During the apartheid years, many Church leaders from a range of denominations were prominent activists in the liberation struggle: Archbishops Denis Hurley and Desmond Tutu, Revs Frank Chikane, Peter Storey, Beyers Naude and Alan Boesak being just a handful of examples. After the transition, it was notable that, many followed the example of Mandela and accepted the principle that freedom is indivisible, including freedom for LGBT people. This should not surprise: a third important symbolic association of the rainbow, alongside ethnic and sexual diversity, is scriptural: a sign of God’s covenant with God’s people – and God’s love, as revealed in the Gospels, is all inclusive, and fervently on the side of justice.
Some of the key questions in the Catholic consultation on marriage and the family concern the Aquinas’ concept of natural law, but, noted in the introduction to a post by theologian Alban McCoy at the Tablet ”Many lay Catholics taking part in the Vatican’s survey will have struggled with the questions concerning natural law and sex and relationships”. McCoy writes:
….. natural law is one of the oldest and, until relatively recently, most influential ideas in moral and political thought.
However much disagreement there might be about specifics, we seem unable to dispense with the notion that some things are natural or appropriate to human life.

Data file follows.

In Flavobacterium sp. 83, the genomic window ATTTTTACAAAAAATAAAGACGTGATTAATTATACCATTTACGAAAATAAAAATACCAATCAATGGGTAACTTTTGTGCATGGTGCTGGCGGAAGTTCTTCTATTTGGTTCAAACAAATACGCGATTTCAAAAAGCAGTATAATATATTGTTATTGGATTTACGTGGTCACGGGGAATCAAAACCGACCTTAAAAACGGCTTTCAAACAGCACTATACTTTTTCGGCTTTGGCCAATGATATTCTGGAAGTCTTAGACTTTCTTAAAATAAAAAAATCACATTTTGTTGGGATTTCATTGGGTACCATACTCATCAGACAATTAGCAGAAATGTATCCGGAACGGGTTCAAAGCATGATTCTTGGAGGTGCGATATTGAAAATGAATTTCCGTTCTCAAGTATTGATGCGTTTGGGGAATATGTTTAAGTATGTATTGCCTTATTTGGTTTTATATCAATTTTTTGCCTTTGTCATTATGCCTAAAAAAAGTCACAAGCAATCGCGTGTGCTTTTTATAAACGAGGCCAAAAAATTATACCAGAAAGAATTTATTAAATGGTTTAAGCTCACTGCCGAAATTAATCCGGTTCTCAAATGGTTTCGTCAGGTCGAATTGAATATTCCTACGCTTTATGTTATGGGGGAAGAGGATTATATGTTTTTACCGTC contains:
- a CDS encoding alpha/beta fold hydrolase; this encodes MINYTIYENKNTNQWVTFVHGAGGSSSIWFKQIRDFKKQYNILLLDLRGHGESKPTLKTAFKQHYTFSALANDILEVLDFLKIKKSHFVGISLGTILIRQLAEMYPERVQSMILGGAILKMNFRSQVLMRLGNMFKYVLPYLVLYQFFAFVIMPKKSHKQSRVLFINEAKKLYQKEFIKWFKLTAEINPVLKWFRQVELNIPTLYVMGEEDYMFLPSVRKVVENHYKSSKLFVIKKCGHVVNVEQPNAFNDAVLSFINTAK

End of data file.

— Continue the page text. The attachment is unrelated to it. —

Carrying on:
It is the assumption that the only those sexual relationships which are open to procreation that are “natural or appropriate to human life”, that is the basis for the traditional Catholic condemnation of same – sex relationships, and so of gay marriage. But that’s a shallow, simplistic view of Natural Law, and its implications for LGBT Christians.
The first major intervention by Pope Francis to shake up the Vatican bureaucracy was directed at cleaning up the scandal – ridden Vatican Bank. The second was the innovative appointment of an advisory body of eight cardinals, to supervise the entire, continuing process. Now we have another – a commission to advise on the other great scandal of the modern Catholic Church, clerical sex abuse.
As with the earlier commission appointed to deal with the Vatican Bank, it is notable that this commission on abuse will include laypeople as well as clergy, and both men and women.
Vatican announces new papal advisory commission on sex abuse
For the Christmas season, “Fortunate Families” have a valuable suggestion: Give yourself!